Older HIV-infected patients on antiretroviral therapy have B-cell expansion and attenuated CD4 cell increases with immune activation reduction.

TitleOlder HIV-infected patients on antiretroviral therapy have B-cell expansion and attenuated CD4 cell increases with immune activation reduction.
Publication TypeJournal Article
Year of Publication2013
AuthorsKalayjian RC, Spritzler J, Matining RM, Fiscus SA, Gross BH, Francis IR, Pollard RB, Lederman MM, Landay A
JournalAIDS
Volume27
Issue10
Pagination1563-71
Date Published2013 Jun 19
ISSN1473-5571
KeywordsAdolescent, Adult, Age Factors, Aging, Anti-HIV Agents, Antigens, CD38, B-Lymphocytes, CD4-Positive T-Lymphocytes, CD8-Positive T-Lymphocytes, Drug Therapy, Combination, Female, HIV Infections, HLA-DR Antigens, Humans, Male, Middle Aged, Prospective Studies, Receptors, Tumor Necrosis Factor, Type II, Young Adult
Abstract

BACKGROUND: The contribution of immune activation to accelerated HIV-disease progression in older individuals has not been delineated.

METHODS: Prospective multicenter cohort of older (≥45 years) and younger (18-30 years) HIV-infected adults initiating 192 weeks of antiretroviral therapy (ART). Longitudinal models of CD4 cell restoration examined associations with age-group, thymic volume, immune activation, and viral load.

RESULTS: Forty-five older and 45 younger adults (median age 50 and 26 years, respectively) were studied. Older patients had fewer naive CD4 cells (P<0.001) and higher HLA-DR/CD38 expression on CD4 (P=0.05) and CD8 cells (P=0.07) than younger patients at any time on ART. The rate of naive and total CD4 cell increase was similar between age groups, but older patients had a faster mean rate of B-cell increase (by +0.7 cells/week; P=0.01), to higher counts than healthy controls after 192 weeks (P=0.003). Naive CD4 increases from baseline were associated with immune activation reductions (as declines from baseline of %CD8 cells expressing HLA-DR/CD38; P<0.0001), but these increases were attenuated in older patients, or in those with small thymuses. A 15% reduction in activation was associated with naive gains of 29.9 and 6.2 cells/μl in younger, versus older patients, or with gains of 25.7, 23.4, and 2.1 cells/μl in patients with the largest, intermediate, and smallest thymuses, respectively (P<0.01 for interactions between activation reduction and age-group or thymic volume).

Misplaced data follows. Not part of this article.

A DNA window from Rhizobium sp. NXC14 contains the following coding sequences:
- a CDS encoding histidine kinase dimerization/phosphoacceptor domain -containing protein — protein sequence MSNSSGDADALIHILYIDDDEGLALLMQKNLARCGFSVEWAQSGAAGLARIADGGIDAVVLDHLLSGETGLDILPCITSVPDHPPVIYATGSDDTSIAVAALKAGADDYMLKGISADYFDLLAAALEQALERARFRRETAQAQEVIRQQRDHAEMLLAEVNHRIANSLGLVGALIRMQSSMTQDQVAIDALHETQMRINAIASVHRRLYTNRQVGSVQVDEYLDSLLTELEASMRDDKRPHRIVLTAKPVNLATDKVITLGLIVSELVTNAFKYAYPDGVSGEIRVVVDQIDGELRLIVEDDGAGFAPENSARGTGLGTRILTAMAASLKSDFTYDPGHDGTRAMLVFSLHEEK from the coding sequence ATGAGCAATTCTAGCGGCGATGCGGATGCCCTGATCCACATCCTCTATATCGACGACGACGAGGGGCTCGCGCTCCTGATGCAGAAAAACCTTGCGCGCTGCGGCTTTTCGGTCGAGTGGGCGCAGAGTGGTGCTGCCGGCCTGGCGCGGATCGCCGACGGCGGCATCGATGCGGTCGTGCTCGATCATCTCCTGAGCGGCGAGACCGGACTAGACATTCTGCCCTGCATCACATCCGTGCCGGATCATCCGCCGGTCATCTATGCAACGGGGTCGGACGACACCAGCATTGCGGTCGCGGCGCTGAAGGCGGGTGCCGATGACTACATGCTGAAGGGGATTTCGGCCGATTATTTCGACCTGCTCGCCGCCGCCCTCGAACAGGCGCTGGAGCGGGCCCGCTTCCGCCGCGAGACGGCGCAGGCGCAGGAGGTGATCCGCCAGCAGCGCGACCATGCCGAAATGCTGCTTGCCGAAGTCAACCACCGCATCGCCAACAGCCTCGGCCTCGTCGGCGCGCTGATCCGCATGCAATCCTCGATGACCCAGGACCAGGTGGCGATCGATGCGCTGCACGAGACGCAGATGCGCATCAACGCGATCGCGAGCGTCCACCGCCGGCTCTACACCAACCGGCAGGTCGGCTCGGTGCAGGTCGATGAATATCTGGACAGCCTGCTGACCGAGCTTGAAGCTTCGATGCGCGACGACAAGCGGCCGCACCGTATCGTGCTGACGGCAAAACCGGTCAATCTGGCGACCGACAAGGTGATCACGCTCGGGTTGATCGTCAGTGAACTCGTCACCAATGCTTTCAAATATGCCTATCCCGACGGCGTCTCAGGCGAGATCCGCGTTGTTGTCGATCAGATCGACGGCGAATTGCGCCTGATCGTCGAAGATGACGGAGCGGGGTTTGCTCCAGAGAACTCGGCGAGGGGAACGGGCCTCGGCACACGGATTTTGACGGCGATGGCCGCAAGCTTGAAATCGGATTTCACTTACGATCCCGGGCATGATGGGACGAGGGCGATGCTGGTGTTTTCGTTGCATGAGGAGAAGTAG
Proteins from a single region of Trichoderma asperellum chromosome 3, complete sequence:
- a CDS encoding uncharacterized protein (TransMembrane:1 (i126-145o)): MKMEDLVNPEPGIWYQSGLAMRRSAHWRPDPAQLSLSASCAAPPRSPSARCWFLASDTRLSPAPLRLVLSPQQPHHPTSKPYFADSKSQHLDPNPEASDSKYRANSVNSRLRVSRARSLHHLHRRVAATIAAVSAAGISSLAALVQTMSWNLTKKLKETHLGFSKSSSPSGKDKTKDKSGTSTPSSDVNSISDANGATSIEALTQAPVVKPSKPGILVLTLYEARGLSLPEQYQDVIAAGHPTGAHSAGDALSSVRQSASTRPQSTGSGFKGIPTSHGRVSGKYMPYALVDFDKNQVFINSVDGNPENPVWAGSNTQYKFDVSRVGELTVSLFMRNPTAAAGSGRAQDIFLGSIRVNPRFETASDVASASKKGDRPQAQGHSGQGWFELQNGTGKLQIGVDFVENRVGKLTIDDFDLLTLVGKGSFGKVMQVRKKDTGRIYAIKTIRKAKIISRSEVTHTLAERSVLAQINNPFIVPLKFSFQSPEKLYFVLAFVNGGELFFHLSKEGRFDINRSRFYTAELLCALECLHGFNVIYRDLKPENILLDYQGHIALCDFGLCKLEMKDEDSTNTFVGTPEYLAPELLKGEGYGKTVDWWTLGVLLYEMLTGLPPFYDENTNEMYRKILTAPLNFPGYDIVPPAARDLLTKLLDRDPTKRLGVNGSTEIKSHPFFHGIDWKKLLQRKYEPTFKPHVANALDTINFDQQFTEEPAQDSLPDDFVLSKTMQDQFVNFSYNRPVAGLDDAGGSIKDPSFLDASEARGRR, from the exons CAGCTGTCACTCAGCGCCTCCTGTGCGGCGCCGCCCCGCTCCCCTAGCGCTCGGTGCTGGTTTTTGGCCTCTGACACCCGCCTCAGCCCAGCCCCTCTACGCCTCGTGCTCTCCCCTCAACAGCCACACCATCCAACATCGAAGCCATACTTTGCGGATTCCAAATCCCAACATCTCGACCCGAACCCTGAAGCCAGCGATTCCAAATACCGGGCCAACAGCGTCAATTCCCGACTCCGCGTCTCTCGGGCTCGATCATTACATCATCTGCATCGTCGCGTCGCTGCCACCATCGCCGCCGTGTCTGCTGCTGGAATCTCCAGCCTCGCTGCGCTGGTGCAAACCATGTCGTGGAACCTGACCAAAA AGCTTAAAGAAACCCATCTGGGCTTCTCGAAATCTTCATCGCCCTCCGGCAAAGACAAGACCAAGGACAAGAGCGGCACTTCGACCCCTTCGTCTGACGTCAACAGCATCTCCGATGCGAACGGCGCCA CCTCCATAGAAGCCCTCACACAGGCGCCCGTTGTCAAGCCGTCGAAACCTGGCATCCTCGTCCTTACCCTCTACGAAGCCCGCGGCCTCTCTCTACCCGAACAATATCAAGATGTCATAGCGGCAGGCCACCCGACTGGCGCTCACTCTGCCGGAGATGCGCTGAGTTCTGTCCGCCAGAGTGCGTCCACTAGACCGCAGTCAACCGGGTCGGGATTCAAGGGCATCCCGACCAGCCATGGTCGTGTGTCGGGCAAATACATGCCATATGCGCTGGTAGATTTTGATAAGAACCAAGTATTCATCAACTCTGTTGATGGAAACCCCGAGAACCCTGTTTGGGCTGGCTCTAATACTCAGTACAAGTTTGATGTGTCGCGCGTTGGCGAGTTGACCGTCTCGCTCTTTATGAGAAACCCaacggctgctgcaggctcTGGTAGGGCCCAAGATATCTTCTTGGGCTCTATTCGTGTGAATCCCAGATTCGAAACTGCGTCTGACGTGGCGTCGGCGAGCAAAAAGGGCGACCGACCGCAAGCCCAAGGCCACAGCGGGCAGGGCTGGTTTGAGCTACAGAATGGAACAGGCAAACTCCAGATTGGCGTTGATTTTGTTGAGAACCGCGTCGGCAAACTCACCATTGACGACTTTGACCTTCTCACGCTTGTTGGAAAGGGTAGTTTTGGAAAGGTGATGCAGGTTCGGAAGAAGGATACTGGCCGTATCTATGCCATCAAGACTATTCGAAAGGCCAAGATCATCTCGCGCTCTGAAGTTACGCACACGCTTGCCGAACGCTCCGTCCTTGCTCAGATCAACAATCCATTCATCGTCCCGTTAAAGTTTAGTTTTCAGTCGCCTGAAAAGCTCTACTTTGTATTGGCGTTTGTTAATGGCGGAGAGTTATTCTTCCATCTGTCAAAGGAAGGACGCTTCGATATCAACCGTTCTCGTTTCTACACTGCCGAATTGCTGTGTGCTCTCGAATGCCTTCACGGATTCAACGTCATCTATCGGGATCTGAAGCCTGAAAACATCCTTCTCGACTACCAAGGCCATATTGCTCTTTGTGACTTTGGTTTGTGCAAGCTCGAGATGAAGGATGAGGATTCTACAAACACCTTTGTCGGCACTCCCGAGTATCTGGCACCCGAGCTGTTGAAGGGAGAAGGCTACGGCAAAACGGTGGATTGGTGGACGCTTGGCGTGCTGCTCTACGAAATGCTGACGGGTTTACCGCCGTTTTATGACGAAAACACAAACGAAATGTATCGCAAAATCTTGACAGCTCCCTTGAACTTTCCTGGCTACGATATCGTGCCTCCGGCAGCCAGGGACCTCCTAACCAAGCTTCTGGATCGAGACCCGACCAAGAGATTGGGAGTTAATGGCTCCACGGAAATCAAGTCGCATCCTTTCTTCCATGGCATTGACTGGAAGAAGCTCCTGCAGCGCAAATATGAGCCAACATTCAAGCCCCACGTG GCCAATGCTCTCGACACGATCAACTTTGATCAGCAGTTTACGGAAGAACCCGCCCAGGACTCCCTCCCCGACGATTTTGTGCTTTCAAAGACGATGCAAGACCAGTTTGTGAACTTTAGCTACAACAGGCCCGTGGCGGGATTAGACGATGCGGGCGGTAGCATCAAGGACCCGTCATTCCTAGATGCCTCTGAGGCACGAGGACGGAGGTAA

CONCLUSION: Older patients had significant B-cell expansion, higher levels of immune activation markers, and significantly attenuated naive CD4 cell gains associated with activation reduction.

DOI10.1097/QAD.0b013e32835fabc2
Alternate JournalAIDS
PubMed ID24047762
PubMed Central IDPMC3805132
Grant ListAI-069501 / AI / NIAID NIH HHS / United States
AI-36219 / AI / NIAID NIH HHS / United States
AI-68634 / AI / NIAID NIH HHS / United States
AI-68636 / AI / NIAID NIH HHS / United States
P30 AI036219 / AI / NIAID NIH HHS / United States
U01 AI068634 / AI / NIAID NIH HHS / United States
U01 AI068636 / AI / NIAID NIH HHS / United States
U01 AI069501 / AI / NIAID NIH HHS / United States